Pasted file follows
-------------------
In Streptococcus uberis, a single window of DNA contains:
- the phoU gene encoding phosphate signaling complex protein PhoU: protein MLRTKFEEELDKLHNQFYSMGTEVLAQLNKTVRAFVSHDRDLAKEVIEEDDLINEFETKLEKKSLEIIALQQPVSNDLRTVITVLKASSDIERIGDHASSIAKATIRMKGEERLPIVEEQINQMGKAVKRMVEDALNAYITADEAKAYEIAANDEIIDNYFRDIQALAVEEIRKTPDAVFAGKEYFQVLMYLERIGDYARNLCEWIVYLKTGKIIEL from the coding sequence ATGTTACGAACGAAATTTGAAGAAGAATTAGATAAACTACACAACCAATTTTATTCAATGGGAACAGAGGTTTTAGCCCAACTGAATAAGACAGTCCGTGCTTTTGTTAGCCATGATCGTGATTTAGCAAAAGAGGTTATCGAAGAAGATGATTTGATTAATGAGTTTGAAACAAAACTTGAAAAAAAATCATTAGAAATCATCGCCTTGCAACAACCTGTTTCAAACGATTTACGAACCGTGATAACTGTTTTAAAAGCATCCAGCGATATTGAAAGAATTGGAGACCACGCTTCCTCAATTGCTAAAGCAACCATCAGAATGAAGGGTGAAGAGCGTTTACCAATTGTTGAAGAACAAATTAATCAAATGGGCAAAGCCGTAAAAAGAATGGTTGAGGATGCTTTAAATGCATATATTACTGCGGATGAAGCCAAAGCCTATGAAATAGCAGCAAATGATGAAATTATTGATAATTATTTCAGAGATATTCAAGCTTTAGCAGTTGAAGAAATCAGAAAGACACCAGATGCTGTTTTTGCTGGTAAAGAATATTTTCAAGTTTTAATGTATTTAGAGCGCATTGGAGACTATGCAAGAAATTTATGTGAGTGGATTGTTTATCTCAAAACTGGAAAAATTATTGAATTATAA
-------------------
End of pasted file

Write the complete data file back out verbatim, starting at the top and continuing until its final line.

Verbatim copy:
In Streptococcus uberis, a single window of DNA contains:
- the phoU gene encoding phosphate signaling complex protein PhoU: protein MLRTKFEEELDKLHNQFYSMGTEVLAQLNKTVRAFVSHDRDLAKEVIEEDDLINEFETKLEKKSLEIIALQQPVSNDLRTVITVLKASSDIERIGDHASSIAKATIRMKGEERLPIVEEQINQMGKAVKRMVEDALNAYITADEAKAYEIAANDEIIDNYFRDIQALAVEEIRKTPDAVFAGKEYFQVLMYLERIGDYARNLCEWIVYLKTGKIIEL from the coding sequence ATGTTACGAACGAAATTTGAAGAAGAATTAGATAAACTACACAACCAATTTTATTCAATGGGAACAGAGGTTTTAGCCCAACTGAATAAGACAGTCCGTGCTTTTGTTAGCCATGATCGTGATTTAGCAAAAGAGGTTATCGAAGAAGATGATTTGATTAATGAGTTTGAAACAAAACTTGAAAAAAAATCATTAGAAATCATCGCCTTGCAACAACCTGTTTCAAACGATTTACGAACCGTGATAACTGTTTTAAAAGCATCCAGCGATATTGAAAGAATTGGAGACCACGCTTCCTCAATTGCTAAAGCAACCATCAGAATGAAGGGTGAAGAGCGTTTACCAATTGTTGAAGAACAAATTAATCAAATGGGCAAAGCCGTAAAAAGAATGGTTGAGGATGCTTTAAATGCATATATTACTGCGGATGAAGCCAAAGCCTATGAAATAGCAGCAAATGATGAAATTATTGATAATTATTTCAGAGATATTCAAGCTTTAGCAGTTGAAGAAATCAGAAAGACACCAGATGCTGTTTTTGCTGGTAAAGAATATTTTCAAGTTTTAATGTATTTAGAGCGCATTGGAGACTATGCAAGAAATTTATGTGAGTGGATTGTTTATCTCAAAACTGGAAAAATTATTGAATTATAA